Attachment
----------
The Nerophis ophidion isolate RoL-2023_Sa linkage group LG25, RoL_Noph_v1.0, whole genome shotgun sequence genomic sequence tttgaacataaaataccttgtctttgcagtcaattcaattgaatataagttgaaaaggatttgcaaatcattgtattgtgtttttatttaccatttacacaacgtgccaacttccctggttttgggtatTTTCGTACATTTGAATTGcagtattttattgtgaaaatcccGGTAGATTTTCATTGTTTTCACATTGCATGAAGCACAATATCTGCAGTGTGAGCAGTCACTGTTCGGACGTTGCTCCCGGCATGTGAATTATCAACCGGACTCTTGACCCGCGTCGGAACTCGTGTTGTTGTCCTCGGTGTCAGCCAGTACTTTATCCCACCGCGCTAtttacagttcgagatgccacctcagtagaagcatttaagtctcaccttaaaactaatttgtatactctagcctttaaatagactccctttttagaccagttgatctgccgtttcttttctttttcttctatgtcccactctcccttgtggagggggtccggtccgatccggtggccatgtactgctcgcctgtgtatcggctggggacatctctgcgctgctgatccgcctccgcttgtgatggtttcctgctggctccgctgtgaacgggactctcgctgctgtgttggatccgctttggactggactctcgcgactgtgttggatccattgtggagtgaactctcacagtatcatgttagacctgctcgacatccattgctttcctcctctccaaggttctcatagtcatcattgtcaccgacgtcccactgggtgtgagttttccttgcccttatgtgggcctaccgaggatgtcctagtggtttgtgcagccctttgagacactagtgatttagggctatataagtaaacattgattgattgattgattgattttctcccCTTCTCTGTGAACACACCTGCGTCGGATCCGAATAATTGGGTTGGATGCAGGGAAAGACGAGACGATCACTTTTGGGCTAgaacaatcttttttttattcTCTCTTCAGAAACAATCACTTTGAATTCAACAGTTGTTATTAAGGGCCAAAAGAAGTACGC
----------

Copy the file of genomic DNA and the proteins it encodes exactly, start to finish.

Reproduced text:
The Nerophis ophidion isolate RoL-2023_Sa linkage group LG25, RoL_Noph_v1.0, whole genome shotgun sequence genomic sequence tttgaacataaaataccttgtctttgcagtcaattcaattgaatataagttgaaaaggatttgcaaatcattgtattgtgtttttatttaccatttacacaacgtgccaacttccctggttttgggtatTTTCGTACATTTGAATTGcagtattttattgtgaaaatcccGGTAGATTTTCATTGTTTTCACATTGCATGAAGCACAATATCTGCAGTGTGAGCAGTCACTGTTCGGACGTTGCTCCCGGCATGTGAATTATCAACCGGACTCTTGACCCGCGTCGGAACTCGTGTTGTTGTCCTCGGTGTCAGCCAGTACTTTATCCCACCGCGCTAtttacagttcgagatgccacctcagtagaagcatttaagtctcaccttaaaactaatttgtatactctagcctttaaatagactccctttttagaccagttgatctgccgtttcttttctttttcttctatgtcccactctcccttgtggagggggtccggtccgatccggtggccatgtactgctcgcctgtgtatcggctggggacatctctgcgctgctgatccgcctccgcttgtgatggtttcctgctggctccgctgtgaacgggactctcgctgctgtgttggatccgctttggactggactctcgcgactgtgttggatccattgtggagtgaactctcacagtatcatgttagacctgctcgacatccattgctttcctcctctccaaggttctcatagtcatcattgtcaccgacgtcccactgggtgtgagttttccttgcccttatgtgggcctaccgaggatgtcctagtggtttgtgcagccctttgagacactagtgatttagggctatataagtaaacattgattgattgattgattgattttctcccCTTCTCTGTGAACACACCTGCGTCGGATCCGAATAATTGGGTTGGATGCAGGGAAAGACGAGACGATCACTTTTGGGCTAgaacaatcttttttttattcTCTCTTCAGAAACAATCACTTTGAATTCAACAGTTGTTATTAAGGGCCAAAAGAAGTACGC